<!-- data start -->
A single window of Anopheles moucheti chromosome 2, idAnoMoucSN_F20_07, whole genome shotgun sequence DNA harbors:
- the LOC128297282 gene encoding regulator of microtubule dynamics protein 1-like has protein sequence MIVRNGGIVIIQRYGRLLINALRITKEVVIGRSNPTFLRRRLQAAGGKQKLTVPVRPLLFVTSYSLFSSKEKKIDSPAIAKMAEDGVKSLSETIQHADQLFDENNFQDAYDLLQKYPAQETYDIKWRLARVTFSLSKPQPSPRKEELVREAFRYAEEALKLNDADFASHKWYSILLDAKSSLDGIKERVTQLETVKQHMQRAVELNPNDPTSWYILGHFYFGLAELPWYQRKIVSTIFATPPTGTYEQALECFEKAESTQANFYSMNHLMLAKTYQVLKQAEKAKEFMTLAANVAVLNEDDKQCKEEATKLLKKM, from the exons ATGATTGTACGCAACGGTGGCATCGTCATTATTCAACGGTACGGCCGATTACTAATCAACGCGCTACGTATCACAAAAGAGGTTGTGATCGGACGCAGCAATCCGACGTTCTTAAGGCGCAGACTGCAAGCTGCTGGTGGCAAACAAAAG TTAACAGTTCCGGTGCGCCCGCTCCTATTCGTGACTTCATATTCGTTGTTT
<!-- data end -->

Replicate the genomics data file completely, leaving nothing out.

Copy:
A single window of Anopheles moucheti chromosome 2, idAnoMoucSN_F20_07, whole genome shotgun sequence DNA harbors:
- the LOC128297282 gene encoding regulator of microtubule dynamics protein 1-like has protein sequence MIVRNGGIVIIQRYGRLLINALRITKEVVIGRSNPTFLRRRLQAAGGKQKLTVPVRPLLFVTSYSLFSSKEKKIDSPAIAKMAEDGVKSLSETIQHADQLFDENNFQDAYDLLQKYPAQETYDIKWRLARVTFSLSKPQPSPRKEELVREAFRYAEEALKLNDADFASHKWYSILLDAKSSLDGIKERVTQLETVKQHMQRAVELNPNDPTSWYILGHFYFGLAELPWYQRKIVSTIFATPPTGTYEQALECFEKAESTQANFYSMNHLMLAKTYQVLKQAEKAKEFMTLAANVAVLNEDDKQCKEEATKLLKKM, from the exons ATGATTGTACGCAACGGTGGCATCGTCATTATTCAACGGTACGGCCGATTACTAATCAACGCGCTACGTATCACAAAAGAGGTTGTGATCGGACGCAGCAATCCGACGTTCTTAAGGCGCAGACTGCAAGCTGCTGGTGGCAAACAAAAG TTAACAGTTCCGGTGCGCCCGCTCCTATTCGTGACTTCATATTCGTTGTTT